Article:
Master distiller Troy Smith points to a few sacks of corn on the floor of the small warehouse that houses Yellow Rose Distillery in a quiet, residential area just north of Tomball. "We use organic corn from North Texas," he says. "And we grind it all by hand."
That corn is the most important ingredient in the bourbon that he and partner Ryan Baird are distilling here. Important because unlike most bourbons -- and especially the Kentucky sour mash bourbons most Americans are used to -- this whiskey is made entirely from corn. A small amount of barley, only 1 percent of the entire recipe, is added to encourage natural enzymes to develop in the bourbon before it's fermented for four days, separated in a curvy copper still and then aged in small oak barrels for four to six months.
What's equally intriguing about the steam-powered still that Smith and Baird run is that it's the first legal bourbon distillery in the Houston area. And that's just how the two partners planned it.
Smith was a homebrewer and winemaker who experimented in his garage; Baird lived next door and was finishing a graduate degree at Rice University. Their wives were friends. They were good neighbors to each other. Except that Smith kept good-naturedly harassing Baird for years to go into business together.
"He'd be waiting in the driveway for me when I got home every night," chuckled Baird, standing in the barrel aging room of the small distillery. It's carefully climate-controlled, kept at an 80-degree temperature that encourages the bourbon to develop a sweet flavor.
"The oak comes through too heavy when it's any hotter," Baird explained. The result is a viscous, honey-sweet whiskey that finishes surprisingly lean and clean -- and not at all like most other bourbons, thanks to its sweet corn mash.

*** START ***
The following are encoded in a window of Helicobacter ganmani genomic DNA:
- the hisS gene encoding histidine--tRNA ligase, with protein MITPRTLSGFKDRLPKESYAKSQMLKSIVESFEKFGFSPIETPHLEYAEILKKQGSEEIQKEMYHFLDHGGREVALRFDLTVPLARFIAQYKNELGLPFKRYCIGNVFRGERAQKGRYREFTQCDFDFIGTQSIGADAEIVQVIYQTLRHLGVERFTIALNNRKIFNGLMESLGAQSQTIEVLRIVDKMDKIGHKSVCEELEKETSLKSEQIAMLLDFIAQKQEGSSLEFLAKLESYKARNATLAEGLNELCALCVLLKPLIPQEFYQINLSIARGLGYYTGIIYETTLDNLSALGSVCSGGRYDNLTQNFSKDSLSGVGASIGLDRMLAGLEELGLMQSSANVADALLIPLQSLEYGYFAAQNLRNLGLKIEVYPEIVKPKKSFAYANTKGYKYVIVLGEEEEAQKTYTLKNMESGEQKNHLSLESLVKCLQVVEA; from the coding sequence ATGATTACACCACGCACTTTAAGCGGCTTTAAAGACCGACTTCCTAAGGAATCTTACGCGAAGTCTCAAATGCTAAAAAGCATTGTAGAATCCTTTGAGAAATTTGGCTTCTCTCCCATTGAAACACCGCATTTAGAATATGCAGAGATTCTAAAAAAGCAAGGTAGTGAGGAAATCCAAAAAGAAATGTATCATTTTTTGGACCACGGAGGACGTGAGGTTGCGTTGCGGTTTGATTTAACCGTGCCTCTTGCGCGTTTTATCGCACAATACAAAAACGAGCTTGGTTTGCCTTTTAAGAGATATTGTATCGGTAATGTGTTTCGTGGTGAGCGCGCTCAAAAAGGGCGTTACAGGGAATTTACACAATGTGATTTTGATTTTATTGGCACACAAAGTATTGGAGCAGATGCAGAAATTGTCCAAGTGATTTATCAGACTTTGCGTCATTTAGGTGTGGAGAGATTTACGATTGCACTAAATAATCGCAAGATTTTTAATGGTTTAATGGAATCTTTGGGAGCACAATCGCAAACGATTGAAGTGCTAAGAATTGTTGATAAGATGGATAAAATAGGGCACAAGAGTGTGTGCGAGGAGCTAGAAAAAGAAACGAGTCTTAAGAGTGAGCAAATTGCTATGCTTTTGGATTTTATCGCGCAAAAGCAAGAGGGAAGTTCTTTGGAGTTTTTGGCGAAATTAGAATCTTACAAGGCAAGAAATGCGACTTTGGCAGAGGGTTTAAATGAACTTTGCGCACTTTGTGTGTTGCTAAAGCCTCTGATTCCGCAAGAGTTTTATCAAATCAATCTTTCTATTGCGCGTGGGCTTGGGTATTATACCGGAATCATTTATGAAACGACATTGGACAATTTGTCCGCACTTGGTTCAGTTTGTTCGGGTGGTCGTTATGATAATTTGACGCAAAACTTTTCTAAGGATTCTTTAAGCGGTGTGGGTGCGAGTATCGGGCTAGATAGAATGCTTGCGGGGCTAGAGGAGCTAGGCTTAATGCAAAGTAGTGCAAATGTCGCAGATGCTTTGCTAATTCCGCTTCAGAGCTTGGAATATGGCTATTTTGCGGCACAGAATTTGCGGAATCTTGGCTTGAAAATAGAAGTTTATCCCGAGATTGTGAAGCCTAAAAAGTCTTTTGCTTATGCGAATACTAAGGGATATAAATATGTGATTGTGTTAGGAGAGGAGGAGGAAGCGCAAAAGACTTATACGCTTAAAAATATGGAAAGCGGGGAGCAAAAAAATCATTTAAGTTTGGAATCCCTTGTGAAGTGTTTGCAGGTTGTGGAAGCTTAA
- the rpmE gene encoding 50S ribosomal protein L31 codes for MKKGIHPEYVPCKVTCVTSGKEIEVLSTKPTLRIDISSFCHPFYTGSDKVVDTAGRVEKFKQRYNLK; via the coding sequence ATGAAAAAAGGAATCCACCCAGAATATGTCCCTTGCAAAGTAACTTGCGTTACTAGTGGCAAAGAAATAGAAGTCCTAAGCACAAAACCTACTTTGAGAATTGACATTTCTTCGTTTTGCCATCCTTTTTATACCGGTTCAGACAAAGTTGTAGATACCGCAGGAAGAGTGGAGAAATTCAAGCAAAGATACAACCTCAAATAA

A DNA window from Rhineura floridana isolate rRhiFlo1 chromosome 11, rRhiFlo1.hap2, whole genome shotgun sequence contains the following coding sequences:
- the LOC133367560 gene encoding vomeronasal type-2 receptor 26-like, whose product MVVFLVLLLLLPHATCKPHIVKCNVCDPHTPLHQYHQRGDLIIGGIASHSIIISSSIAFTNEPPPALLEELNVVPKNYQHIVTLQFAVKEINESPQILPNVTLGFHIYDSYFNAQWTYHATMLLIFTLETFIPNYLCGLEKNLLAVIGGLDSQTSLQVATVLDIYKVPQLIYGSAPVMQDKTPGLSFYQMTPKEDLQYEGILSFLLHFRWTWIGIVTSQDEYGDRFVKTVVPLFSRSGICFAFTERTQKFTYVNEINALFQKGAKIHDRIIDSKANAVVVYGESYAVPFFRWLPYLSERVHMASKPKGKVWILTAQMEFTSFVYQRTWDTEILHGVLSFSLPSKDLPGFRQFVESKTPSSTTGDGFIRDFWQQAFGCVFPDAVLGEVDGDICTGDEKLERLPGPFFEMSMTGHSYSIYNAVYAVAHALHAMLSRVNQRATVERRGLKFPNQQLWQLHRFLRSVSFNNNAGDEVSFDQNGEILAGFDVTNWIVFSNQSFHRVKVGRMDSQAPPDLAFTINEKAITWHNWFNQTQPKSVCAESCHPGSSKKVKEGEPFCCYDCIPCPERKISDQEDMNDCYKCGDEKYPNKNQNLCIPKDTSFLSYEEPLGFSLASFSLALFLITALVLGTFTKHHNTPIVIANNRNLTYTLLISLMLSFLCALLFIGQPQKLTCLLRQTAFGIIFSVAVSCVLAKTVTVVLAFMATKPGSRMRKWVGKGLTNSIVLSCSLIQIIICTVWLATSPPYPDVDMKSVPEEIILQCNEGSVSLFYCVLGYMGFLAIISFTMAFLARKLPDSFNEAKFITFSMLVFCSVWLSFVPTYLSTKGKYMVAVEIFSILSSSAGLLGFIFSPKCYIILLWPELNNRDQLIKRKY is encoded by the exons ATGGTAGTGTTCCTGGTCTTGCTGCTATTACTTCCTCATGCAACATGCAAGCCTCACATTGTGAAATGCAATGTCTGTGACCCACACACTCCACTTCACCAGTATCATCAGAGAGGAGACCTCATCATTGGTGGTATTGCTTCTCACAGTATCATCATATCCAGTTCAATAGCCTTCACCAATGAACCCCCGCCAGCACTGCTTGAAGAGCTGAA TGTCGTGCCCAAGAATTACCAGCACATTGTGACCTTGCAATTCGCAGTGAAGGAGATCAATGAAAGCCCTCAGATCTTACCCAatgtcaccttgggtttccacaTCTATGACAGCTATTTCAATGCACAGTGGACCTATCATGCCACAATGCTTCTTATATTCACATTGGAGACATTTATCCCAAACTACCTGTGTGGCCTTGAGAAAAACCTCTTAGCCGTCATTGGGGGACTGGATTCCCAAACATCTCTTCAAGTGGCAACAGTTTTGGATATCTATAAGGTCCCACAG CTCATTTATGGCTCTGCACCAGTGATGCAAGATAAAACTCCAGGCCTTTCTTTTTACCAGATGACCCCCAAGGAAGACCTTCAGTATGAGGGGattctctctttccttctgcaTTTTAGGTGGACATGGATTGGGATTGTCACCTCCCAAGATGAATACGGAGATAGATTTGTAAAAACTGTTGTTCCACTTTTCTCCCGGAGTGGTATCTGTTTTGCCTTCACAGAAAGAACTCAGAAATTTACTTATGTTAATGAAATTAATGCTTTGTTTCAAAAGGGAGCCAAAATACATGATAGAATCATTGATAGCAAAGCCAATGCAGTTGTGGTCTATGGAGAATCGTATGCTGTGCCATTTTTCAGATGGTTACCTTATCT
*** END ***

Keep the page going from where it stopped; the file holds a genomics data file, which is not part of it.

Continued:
Clearly, Smith's badgering paid off: The pair's Yellow Rose Distillery is a product of two years of careful planning, obtaining licenses and searching for real estate. "There's not a lot of places that will let you make alcohol," Baird pointed out. But before any of that could be accomplished, Baird and Smith had to decide what to make. Bourbon wasn't always the plan.
Instead, the two men wanted to capture a market segment that hadn't yet been pioneered in Houston. While there are bourbon distilleries in other areas of Texas, there wasn't one anywhere near Houston, nor were there any planned. Smith and Baird consulted their friends and business partners, who all told them to jump on the idea. Even their wives encouraged them -- and their little copper still -- to go full steam ahead.
Now their signature product -- Outlaw Bourbon -- is just a few short months away from hitting the market. Spec's has already arranged to purchase 20 barrels a month; that's 20 percent of the distillery's entire output each month. The liquor store plans to stock the bourbon everywhere from its downtown Smith Street hub to stores in The Woodlands, Sugar Land, Kingwood and -- of course -- Tomball.
Smith and Baird still live in the area and are still neighbors, and would have preferred to open their distillery in Tomball proper. But local regulations prevent them from operating anywhere near the city limits, so the pair have set their sights on Houston. Within a year or two, they hope to have relocated into the heart of the city and hope to be making far more than just 100 barrels of bourbon a month. At both its current location and the future location, Yellow Rose will be offering tours of the facility and -- of course -- tastings.
For now, though, Baird and Smith are just trying to get their grand opening under way. Reserve 101 will be the first bar to stock Outlaw Bourbon and will host the release party in September. And after that, the team plans to keep tackling the emerging American whiskey market with their trademark vigor and insight.
"Rye whiskey," says Baird, who aims to start making batches in October. "There's a huge market for rye whiskey right now."
Keep the Houston Press Free... Since we started the Houston Press, it has been defined as the free, independent voice of Houston, and we would like to keep it that way. Offering our readers free access to incisive coverage of local news, food and culture. Producing stories on everything from political scandals to the hottest new bands, with gutsy reporting, stylish writing, and staffers who've won everything from the Society of Professional Journalists' Sigma Delta Chi feature-writing award to the Casey Medal for Meritorious Journalism. But with local journalism's existence under siege and advertising revenue setbacks having a larger impact, it is important now more than ever for us to rally support behind funding our local journalism. You can help by participating in our "I Support" membership program, allowing us to keep covering Houston with no paywalls.